SHE has endured repeated visa refusals from the UK, a traumatic passage through a border crossing, and now does not know when she will see her home in Gaza again.

However, Nayrouz Qarmout, a Palestinian author and writer, is finally in Edinburgh and ready to tell her story at the capital's international book festival.

One of a dozen authors who were initially refused visas by the Home Office for the Edinburgh International Book Festival (EIBF), Ms Qarmout says the increasing difficulty of obtaining a visa to enter the UK will put off artists and writers from coming to the country in the future.

The writer now has, after two rejections, a six month visa from the Home Office, but admits she does not know when she will be able to see her home again.

At one point, disheartened by the conditions at the Egyptian border security at the Rafah Border Crossing, she considered returning home, before deciding to persist in her journey to Scotland.

Now she is to appear at new event - due to two visa refusals, she missed her originally scheduled event - at the EIBF today (Thursday).

Speaking through an interpreter to The Herald, she said: "I did not expect it to be this difficult, because three years ago I did obtain a visa, and my circumstances haven't changed in those three years.

"The reason it was rejected the second time [this year] is that I am single - I found this very offensive and extremely discriminatory.

"I had to explain the whole political circumstance of the whole region to just get a visa for myself - it is so complicated and they made it so difficult.

"I was advised to have a good amount of money in my account, to have a better chance of getting a visa, and then that was used against me in the rejection: 'what is the source of this money?' It was endless."

Ms Qarmout travelled by bus from her home to the Rafah Border Crossing this week, and had to wait for three hours to get to the Egyptian side.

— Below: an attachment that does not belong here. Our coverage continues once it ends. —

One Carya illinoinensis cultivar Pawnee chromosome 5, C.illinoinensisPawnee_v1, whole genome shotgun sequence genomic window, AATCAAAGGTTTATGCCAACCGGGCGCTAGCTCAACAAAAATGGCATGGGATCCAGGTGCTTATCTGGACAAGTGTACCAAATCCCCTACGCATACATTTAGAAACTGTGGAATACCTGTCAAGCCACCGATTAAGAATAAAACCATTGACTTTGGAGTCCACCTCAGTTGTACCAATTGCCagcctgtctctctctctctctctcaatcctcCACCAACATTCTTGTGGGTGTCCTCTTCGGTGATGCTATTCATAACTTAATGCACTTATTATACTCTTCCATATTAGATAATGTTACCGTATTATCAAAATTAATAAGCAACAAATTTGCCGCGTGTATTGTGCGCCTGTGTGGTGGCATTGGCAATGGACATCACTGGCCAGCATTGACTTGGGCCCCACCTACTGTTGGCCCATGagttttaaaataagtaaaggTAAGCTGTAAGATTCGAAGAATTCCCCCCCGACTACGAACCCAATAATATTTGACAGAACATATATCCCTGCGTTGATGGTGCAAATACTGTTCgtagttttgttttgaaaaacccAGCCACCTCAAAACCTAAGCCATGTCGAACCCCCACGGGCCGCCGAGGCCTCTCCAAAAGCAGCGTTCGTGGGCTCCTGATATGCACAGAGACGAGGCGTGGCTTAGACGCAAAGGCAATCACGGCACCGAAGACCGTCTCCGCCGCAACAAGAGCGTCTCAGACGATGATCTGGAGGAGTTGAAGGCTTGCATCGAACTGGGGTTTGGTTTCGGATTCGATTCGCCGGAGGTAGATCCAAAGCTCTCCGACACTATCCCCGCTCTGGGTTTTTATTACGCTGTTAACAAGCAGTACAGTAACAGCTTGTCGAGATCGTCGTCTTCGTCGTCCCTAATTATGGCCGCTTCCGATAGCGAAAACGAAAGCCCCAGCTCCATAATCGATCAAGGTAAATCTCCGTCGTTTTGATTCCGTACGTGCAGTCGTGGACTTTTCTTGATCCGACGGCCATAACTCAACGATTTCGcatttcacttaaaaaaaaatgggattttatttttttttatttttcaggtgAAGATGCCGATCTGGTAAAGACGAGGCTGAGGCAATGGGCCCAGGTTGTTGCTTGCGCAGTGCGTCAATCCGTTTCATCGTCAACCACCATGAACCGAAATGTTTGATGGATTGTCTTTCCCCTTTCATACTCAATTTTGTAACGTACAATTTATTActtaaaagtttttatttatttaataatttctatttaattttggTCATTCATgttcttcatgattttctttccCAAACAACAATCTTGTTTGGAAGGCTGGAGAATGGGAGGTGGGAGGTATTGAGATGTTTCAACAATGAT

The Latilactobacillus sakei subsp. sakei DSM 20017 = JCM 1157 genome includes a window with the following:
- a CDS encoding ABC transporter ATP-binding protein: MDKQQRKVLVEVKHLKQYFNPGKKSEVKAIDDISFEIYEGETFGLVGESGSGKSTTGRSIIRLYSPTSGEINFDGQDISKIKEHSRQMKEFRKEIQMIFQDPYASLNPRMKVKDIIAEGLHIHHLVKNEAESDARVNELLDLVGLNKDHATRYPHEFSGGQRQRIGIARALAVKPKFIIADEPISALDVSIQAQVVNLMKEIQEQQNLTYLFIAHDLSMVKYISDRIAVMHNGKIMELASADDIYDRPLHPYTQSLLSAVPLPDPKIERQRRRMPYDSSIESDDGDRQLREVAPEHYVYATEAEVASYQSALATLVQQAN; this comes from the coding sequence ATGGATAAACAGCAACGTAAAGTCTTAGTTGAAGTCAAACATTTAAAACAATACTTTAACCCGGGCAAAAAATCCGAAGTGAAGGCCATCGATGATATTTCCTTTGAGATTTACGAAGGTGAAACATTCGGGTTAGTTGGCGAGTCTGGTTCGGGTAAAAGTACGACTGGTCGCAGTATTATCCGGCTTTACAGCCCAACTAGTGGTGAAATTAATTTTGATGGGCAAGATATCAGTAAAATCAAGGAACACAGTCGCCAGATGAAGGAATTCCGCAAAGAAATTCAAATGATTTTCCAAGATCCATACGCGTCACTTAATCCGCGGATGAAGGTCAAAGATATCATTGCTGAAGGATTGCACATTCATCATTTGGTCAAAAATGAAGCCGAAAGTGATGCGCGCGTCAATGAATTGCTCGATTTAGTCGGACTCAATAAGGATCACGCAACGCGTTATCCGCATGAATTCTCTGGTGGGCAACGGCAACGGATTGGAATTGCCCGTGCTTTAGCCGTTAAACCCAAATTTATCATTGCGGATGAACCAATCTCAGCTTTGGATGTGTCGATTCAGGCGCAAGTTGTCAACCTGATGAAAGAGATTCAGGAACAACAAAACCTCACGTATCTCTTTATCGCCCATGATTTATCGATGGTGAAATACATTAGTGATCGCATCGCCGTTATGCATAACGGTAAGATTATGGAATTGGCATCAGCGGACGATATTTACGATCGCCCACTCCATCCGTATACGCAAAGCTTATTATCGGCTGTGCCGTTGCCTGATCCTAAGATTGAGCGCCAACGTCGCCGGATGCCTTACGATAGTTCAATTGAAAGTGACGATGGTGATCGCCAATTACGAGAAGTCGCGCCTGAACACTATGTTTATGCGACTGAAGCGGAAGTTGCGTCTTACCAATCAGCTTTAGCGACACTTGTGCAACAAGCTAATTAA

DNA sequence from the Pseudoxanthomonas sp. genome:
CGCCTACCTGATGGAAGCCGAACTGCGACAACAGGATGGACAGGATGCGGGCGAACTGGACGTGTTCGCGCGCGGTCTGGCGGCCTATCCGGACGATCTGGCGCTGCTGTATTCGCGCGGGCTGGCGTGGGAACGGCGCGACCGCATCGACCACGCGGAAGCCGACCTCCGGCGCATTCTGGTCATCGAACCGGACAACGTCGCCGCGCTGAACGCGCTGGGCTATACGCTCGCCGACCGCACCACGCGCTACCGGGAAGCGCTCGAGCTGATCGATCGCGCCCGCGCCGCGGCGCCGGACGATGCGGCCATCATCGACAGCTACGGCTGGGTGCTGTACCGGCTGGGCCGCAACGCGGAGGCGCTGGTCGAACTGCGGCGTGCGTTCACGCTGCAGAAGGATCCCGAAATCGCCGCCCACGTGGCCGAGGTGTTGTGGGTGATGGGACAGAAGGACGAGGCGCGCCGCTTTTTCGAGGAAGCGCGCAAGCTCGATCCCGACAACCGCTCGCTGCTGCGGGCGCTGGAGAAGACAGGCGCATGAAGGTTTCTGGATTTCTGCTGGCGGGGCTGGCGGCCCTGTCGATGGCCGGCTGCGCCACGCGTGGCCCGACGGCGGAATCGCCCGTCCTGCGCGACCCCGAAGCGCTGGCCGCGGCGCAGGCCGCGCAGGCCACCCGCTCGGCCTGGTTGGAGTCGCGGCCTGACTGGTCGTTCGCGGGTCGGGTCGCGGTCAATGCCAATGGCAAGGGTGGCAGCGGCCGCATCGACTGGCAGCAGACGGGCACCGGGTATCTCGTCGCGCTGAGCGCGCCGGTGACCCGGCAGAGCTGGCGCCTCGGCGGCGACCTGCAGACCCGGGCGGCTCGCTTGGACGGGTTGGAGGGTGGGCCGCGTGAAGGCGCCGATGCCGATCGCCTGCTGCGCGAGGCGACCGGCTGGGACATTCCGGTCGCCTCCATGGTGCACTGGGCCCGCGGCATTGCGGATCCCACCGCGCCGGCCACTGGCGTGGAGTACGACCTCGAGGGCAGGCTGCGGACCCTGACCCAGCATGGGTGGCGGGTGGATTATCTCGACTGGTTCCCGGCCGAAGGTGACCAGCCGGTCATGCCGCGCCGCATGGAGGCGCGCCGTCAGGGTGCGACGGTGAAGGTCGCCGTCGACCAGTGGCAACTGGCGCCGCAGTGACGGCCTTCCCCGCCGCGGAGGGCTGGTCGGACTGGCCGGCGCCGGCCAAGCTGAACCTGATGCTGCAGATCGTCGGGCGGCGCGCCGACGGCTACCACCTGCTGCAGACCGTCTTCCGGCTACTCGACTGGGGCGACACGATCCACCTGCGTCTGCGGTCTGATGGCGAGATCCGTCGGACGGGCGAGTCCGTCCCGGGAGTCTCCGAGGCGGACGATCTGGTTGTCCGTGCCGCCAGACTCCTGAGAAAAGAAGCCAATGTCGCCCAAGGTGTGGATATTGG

There, she stayed over night in what she said were difficult and unpleasant conditions - travellers sleeping on the floor, broken bathrooms, and people being not allowed to travel further - before being allowed to proceed to Cairo, and then take a flight to the UK.

Born in Damascus in 1984 as a Palestinian refugee, Qarmout returned to the Gaza Strip, as part of the 1994 Israeli-Palestinian Peace Agreement, where she now lives.

She graduated from al-Azhar University in Gaza with a degree in economics and currently works in the Ministry of Women’s Affairs.

Her political, social and literary articles have appeared in numerous newspapers and magazines, and online and has also written screenplays for several short films dealing with women’s rights.

She said she fears that the Home Office's apparent clampdown on visas for artists and writers, as noted by festival director Nick Barley, will put off others from travelling to the UK at all.

She added: "I think that the UK's attitude towards immigration has changed in general.

"You think: is it worth applying, is it worth the effort, the physical effort, the mental effort? It might make you hesitant to apply for a visa and attend any festivals where all these difficulties are involved.

"But I wanted to show my appreciation to all the people that had made such an effort to get me out."

The writer added: "Maybe now I don't have a chance to get back to my country.

"They said when I was at the Rafah [Border] crossing, how difficult it was to get back into Gaza.

"So maybe I won't be able to get back in a short time. I hope I will."

Her collection of stories, The Sea Cloak, is a group of 14 stories which draw from her own experiences growing up in a Syrian refugee camp, as well as her current life in Gaza.

The writer added: "It's been a long journey, very, very difficult, with a lot of difficulties."

She added that while she was on the Egyptian side of the border, she was subjected to "so much humiliation" at the border crossing, that she thought of going home.

"So many people were not getting through, and I was afraid that I would not be allowed to Cairo, but I was lucky," she said.

"[After my event] I don't know what I'm going to do. Maybe I will stay in Egypt. As a Palestinian, you don't know what is waiting for you when it comes to travel.

"You cannot plan your life, you cannot plan a week in advance, you cannot plan a day in advance."

Mr Barley has, at this festival, stated that the difficulties writers and artist have had getting visas from the Home Office have escalated in recent years.

He said: "I think it's time to speak out - this is not to with Brexit, it is to do with a wider policy of immigration in the UK, which has had this unintended consequence on cultural activity.

"Unless we're careful, it's going to affect all our cultural activity, and any international work can be damaged by this strict policy on visas."

He added: "Edinburgh's festivals are predicated on their international activity, they have to work on an international level, and unless we get this sorted out, the festivals reputations will be damaged."